A Victory, an Unfinished Agenda

Donna Cartwright

Posted October 12, 2020

The death of Justice Ruth Bader Ginsburg and her probable replacement by the much more conservative Judge Amy Coney Barrett highlight the continued precariousness of steps toward LGBTQ equality. Those developments are a reminder that the self-organization and mobilization of the LGBTQ community and its allies are a surer path to equality than reliance on legal structures.

The Supreme Court’s June decision in three employment discrimination cases brought by LGBT people marked a huge step forward. The court ruled that job discrimination based on employees’ sexual orientation or gender identity necessarily violates Title VII of the Civil Rights Act of 1964, which forbids discrimination based on sex.

Aimee Stephens was a funeral director but fired when she transitioned. Although she won her case, she died before the decision was handed down.

The employment discrimination decision came five years after the Court’s ruling that denial of the right to marry to LGBTQ people was unconstitutional. Many queer people and their allies saw the 2020 decision as long overdue, since state and lower federal courts had made similar decisions decades ago.

Much remains to be done before we see anything like a truly equal playing field for queer people. The June decision was limited to Title VII, which covers employment discrimination; it does not cover education, jury service, health care and housing, although cases relating to those areas may soon follow.

And in view of the relatively weak social support [the “social wage’’} provided by the U.S. federal, state and local governments, much more is needed for traditionally disadvantaged and excluded segments of the population, such as people of color, women, people with disabilities, etc. And now a rightward tilted court may well slow progress toward that goal.

The demobilization and dismantling of much of the LGBTQ community’s political and organizational infrastructure in the last few years (see my article “The Queer Movement Today” in Against The Current #184) leaves us all more vulnerable.

The social disruption brought about by the COVID-19 pandemic is a case in point, for both LGBTQ people and others. Marginalized people are often the worst hit by social disasters, and this year’s outbreak is no exception. People who are unemployed or only sporadically employed have less access to health insurance, and therefore, to health care. The pathological system of employer-based health insurance that predominates in the United States ensures that the most vulnerable will be the most poorly served.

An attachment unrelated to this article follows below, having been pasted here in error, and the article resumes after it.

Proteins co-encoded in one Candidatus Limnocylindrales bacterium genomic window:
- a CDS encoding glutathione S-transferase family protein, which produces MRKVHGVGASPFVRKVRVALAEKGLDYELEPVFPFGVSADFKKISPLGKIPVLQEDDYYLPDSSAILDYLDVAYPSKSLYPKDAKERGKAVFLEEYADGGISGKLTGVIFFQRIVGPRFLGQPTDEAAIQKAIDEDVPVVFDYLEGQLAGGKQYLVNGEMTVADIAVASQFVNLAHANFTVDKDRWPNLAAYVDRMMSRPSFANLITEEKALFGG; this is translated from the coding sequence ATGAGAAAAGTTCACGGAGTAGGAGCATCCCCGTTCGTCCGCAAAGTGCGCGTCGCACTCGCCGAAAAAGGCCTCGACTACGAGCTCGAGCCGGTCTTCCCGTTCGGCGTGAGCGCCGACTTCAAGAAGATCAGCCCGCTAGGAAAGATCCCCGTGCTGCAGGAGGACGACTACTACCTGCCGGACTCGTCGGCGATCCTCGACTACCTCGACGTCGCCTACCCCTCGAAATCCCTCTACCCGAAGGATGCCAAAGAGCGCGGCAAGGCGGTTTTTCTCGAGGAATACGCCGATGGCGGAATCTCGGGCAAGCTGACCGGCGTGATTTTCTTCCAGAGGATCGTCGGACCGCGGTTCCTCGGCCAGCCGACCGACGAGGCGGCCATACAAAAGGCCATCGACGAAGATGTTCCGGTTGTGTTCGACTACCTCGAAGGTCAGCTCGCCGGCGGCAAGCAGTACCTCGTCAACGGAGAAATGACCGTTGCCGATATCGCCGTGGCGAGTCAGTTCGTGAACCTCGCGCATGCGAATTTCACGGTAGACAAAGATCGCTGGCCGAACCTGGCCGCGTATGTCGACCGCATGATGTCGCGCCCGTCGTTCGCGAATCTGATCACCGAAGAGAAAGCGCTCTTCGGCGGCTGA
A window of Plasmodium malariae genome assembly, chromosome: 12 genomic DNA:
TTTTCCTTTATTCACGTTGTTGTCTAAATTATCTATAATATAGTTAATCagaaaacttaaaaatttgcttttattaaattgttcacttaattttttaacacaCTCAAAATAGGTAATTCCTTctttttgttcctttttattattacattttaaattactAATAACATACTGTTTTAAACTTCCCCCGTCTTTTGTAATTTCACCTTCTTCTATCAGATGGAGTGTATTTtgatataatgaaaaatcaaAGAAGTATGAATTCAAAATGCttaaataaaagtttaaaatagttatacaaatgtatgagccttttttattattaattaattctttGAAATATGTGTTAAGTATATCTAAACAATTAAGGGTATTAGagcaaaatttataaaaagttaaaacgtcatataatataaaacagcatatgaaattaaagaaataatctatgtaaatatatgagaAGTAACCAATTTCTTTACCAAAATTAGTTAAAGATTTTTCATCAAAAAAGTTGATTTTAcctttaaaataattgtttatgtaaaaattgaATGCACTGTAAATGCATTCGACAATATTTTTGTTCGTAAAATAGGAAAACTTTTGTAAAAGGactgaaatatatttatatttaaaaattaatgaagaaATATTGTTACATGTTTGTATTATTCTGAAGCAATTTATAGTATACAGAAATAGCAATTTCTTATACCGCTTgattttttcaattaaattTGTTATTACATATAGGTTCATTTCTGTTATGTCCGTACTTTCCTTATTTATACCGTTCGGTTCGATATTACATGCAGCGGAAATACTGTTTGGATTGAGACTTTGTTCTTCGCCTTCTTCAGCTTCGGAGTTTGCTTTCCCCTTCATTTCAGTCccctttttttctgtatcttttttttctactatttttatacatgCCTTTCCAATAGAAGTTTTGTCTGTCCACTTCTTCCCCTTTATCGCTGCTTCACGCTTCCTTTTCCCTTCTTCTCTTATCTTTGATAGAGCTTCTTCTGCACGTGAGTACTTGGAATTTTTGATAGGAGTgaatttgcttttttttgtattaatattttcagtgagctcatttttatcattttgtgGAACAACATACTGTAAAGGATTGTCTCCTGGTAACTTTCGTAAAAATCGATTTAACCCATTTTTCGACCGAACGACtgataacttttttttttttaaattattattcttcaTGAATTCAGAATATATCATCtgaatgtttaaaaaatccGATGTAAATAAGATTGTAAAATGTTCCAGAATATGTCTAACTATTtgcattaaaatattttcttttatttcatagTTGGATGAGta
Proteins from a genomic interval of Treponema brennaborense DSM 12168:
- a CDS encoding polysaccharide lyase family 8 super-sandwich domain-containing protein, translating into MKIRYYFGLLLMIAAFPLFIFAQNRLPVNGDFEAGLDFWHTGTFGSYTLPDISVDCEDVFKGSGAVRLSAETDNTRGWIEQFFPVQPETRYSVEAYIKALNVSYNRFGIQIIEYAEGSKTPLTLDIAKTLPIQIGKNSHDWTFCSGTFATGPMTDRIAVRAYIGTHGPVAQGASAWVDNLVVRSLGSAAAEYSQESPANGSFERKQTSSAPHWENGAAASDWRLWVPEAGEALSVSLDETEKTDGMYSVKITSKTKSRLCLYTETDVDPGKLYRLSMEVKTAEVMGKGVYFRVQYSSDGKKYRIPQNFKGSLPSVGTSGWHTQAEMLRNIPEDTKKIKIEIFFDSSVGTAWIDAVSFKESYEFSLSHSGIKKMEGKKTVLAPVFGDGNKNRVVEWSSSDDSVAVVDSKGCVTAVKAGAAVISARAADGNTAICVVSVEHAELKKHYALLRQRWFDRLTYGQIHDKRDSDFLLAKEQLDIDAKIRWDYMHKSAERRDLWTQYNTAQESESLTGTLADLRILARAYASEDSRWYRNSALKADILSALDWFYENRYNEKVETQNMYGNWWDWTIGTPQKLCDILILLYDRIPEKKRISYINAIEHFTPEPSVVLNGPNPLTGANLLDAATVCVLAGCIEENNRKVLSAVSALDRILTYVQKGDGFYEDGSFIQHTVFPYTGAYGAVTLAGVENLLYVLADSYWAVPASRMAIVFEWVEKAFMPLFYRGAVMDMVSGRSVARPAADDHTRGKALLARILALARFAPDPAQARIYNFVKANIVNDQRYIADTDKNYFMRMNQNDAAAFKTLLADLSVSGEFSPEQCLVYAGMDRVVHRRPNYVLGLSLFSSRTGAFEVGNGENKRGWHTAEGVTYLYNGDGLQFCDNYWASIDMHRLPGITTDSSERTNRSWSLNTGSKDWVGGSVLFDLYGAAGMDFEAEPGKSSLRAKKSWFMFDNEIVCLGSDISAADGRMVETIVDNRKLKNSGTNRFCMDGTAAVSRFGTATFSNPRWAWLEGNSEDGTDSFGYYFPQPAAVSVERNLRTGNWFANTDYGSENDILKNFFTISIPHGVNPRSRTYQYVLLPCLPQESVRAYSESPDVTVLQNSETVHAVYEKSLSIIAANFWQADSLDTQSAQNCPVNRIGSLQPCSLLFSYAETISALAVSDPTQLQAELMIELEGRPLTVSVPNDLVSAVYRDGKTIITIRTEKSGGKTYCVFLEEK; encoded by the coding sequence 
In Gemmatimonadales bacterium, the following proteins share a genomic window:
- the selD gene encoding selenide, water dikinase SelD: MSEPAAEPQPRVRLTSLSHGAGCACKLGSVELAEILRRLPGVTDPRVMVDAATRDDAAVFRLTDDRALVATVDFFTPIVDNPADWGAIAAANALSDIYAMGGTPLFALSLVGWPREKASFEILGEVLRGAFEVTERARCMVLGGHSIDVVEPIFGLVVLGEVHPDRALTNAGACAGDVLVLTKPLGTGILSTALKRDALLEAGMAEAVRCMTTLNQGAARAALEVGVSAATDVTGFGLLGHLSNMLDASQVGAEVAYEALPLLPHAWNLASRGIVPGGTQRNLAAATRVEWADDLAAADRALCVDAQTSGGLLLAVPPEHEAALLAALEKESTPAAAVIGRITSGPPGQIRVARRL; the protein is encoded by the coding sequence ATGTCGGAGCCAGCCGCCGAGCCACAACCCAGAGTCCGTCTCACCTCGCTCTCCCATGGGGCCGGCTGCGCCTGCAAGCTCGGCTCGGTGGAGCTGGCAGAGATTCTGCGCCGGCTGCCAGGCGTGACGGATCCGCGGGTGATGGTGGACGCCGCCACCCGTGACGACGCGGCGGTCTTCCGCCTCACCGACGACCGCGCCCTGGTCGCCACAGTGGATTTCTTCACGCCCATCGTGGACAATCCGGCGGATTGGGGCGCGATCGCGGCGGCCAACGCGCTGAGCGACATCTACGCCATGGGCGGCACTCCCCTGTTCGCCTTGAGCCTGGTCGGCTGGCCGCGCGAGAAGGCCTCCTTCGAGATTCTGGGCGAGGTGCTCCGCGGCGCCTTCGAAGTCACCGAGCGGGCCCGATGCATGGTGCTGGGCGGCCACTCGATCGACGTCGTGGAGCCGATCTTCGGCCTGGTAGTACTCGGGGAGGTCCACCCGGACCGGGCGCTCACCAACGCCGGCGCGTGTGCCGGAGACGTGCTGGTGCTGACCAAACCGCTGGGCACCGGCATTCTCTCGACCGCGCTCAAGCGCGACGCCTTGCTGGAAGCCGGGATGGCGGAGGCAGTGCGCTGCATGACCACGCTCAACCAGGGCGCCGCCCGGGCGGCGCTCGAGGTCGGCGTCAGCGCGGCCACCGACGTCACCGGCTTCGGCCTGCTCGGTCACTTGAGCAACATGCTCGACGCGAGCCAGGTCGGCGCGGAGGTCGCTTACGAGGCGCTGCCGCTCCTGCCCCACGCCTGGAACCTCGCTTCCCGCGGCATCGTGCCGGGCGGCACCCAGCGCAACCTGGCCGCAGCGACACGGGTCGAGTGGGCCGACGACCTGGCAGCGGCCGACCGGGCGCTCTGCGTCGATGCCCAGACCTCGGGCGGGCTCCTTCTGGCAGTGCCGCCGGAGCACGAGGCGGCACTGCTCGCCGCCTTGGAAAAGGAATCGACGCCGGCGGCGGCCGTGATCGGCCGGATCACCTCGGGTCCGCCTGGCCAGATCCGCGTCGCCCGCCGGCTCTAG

And insurance isn’t the only obstacle. According to the National Center for Transgender Equality, 23% of trans people who needed a medical provider didn’t seek one because of concern about discrimination or disrespect. Another 33% decided to forgo treatment because they couldn’t afford it.

Just a week before the Supreme Court decision on LGBTQ employment rights, the Trump administration finalized a regulation that removed protection for transgender people against sex discrimination in health care. While this action seems to fly in the face of the Supreme Court’s June decision, it is hard to predict what will happen in the courts.

Meanwhile, reproductive health care and trans health care are often being deemed “nonessential.”

Marginalized people, both LGBTQ and straight, are being pushed into the underground economy. Sex workers, both trans and non-trans, face grave danger from contagion, and those who are incarcerated are often put in shared cells that don’t respect their gender identity. Precarious living arrangements increase the danger of domestic violence, from families as well as partners.

The efforts of right-wing anti-LGBTQ politicians, who tried over the last few years to pass state laws preventing trans people from using public restrooms, only to see their most prominent efforts fail, have shifted their focus to preventing young trans people from obtaining life-affirming and sustaining treatment that could give them a much better start in life. At least nine such bills have been introduced or are planned this year.

LGBTQ people and their allies need to remain vigilant and mobilized to resist and overcome both anti-trans prejudice and the more pervasive inequality that dominates our society.

A concluding thought – during oral arguments last autumn on the cases that were decided in June, Justice Gorsuch, apparently concerned that those who are scorned and victimized by society might turn the tables, warned that prohibiting such discrimination could lead to “massive social upheaval.” Apparently mollified, he later wrote the majority opinion upholding LGBTQ employment rights.

Nevertheless, I would have to say: Massive Social Upheaval? Bring it On!!

An earlier version of this article appeared in Against the Current No. 208, September/October 2020 here.